It’s no secret that hybrid and remote work is creating office vacancy challenges in the U.S. — and that the commercial office market has seen better days — but China’s situation paints an even grimmer picture.
As of June, nearly 24% of office-tower space in 18 major Chinese cities remained unoccupied — a figure that surpasses the U.S.’s record high office vacancy rate, according to an analysis of CBRE data published by The Wall Street Journal.
The downturn in China’s office market could be attributed to several factors including youth unemployment, higher regulatory pressures on the private sector companies, and global economic slowdowns, but perhaps the biggest factor has been commercial developers building too many commercial office spaces.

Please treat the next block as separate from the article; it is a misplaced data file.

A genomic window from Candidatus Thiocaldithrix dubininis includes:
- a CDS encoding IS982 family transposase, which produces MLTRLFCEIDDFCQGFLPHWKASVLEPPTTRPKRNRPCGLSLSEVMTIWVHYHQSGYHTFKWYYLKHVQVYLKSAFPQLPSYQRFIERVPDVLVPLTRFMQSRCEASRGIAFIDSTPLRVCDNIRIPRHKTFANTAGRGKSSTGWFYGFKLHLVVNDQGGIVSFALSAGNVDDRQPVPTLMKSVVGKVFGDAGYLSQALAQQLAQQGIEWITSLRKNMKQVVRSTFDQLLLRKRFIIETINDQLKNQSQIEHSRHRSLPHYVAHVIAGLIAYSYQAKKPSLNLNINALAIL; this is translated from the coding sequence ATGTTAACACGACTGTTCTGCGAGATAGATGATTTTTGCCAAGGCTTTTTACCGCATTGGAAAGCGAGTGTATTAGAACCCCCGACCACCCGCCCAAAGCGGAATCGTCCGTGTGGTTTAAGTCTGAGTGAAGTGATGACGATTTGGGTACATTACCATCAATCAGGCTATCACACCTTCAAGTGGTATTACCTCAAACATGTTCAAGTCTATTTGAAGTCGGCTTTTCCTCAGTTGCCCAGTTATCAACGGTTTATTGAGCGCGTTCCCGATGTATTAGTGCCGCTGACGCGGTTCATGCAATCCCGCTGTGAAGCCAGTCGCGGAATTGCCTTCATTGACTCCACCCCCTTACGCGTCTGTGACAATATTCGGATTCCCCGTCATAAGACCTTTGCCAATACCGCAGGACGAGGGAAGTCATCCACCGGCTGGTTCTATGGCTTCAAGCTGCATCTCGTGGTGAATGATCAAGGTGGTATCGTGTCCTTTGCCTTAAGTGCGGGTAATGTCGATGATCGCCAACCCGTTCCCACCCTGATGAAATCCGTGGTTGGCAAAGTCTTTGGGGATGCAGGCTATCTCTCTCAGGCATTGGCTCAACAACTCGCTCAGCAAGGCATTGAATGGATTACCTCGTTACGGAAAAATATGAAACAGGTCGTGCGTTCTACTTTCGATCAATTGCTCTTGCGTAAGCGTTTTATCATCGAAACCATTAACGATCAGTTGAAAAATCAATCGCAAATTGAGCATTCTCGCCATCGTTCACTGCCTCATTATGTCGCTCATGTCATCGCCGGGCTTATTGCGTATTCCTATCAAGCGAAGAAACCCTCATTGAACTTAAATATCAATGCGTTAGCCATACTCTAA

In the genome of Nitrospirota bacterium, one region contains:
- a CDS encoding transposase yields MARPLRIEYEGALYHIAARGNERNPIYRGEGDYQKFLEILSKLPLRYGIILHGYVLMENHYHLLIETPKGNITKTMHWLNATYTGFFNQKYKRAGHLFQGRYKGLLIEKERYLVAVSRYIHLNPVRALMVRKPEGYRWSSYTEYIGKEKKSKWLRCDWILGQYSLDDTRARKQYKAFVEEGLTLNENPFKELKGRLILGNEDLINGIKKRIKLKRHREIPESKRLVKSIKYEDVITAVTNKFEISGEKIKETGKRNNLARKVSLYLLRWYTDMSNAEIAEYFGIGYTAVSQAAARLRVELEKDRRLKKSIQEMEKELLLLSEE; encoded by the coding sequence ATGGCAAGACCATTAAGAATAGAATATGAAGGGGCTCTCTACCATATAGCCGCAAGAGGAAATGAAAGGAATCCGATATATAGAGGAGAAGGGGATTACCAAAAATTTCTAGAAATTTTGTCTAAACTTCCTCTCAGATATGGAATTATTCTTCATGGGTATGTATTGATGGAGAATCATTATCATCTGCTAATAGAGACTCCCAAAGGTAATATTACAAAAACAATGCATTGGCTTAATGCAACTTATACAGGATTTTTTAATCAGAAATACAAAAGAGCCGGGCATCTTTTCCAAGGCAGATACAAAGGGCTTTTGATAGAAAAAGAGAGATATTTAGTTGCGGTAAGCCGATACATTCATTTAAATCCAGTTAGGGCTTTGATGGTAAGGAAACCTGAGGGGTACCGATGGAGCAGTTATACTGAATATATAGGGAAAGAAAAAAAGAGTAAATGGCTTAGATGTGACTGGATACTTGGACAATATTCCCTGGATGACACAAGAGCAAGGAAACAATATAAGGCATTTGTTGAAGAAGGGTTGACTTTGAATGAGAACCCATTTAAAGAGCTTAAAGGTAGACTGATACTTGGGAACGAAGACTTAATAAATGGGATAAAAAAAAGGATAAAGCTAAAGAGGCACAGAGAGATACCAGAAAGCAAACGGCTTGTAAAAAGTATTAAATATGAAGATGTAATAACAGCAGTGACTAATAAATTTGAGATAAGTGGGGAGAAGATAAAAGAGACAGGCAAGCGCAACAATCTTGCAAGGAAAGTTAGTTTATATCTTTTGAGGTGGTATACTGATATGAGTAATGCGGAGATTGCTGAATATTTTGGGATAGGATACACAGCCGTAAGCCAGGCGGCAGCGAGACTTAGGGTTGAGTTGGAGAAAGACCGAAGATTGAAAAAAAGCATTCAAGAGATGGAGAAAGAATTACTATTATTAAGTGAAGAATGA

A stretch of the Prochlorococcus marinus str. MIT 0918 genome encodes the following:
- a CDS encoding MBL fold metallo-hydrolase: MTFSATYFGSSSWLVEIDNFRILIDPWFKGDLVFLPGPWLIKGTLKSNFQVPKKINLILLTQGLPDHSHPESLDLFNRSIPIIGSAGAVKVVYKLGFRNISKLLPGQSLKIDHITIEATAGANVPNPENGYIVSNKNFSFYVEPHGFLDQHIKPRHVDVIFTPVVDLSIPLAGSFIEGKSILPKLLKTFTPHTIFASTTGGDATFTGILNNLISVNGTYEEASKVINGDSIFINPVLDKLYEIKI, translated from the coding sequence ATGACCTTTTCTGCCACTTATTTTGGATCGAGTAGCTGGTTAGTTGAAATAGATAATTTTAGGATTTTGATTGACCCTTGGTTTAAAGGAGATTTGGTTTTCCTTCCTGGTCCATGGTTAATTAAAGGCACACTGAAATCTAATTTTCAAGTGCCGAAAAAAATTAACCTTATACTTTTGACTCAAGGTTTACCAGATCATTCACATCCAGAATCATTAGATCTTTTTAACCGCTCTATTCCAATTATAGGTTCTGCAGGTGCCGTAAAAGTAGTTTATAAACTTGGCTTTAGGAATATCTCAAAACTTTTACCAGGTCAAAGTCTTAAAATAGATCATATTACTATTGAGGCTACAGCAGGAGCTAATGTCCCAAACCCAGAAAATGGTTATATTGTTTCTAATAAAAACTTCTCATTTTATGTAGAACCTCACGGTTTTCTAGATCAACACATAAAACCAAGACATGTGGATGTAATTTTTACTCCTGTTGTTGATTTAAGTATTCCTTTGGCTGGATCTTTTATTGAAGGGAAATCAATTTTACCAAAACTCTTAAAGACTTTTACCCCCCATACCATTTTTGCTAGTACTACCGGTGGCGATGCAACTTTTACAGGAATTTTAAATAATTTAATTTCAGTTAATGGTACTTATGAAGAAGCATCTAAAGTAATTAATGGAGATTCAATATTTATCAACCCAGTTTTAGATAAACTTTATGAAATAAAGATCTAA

The global pandemic accelerated the adoption of remote and hybrid work, and as a result has reduced the overall global demand for traditional office spaces. However, the return to office tug-of-war has been more of a challenge in Western countries, according to The Wall Street Journal. Additionally, economic uncertainties such as high interest rates and the rapid development of technology have made it easier for companies to operate with a decentralized workforce.
With two of the world’s largest economies now facing very high office vacancy rates, what does this mean for the future of work? It’s a question that will continue to loom over the workforce as companies continue to reevaluate their need for physical office spaces in this year and next. Whether high vacancy rates are temporary, or a much longer-term trend remains to be seen.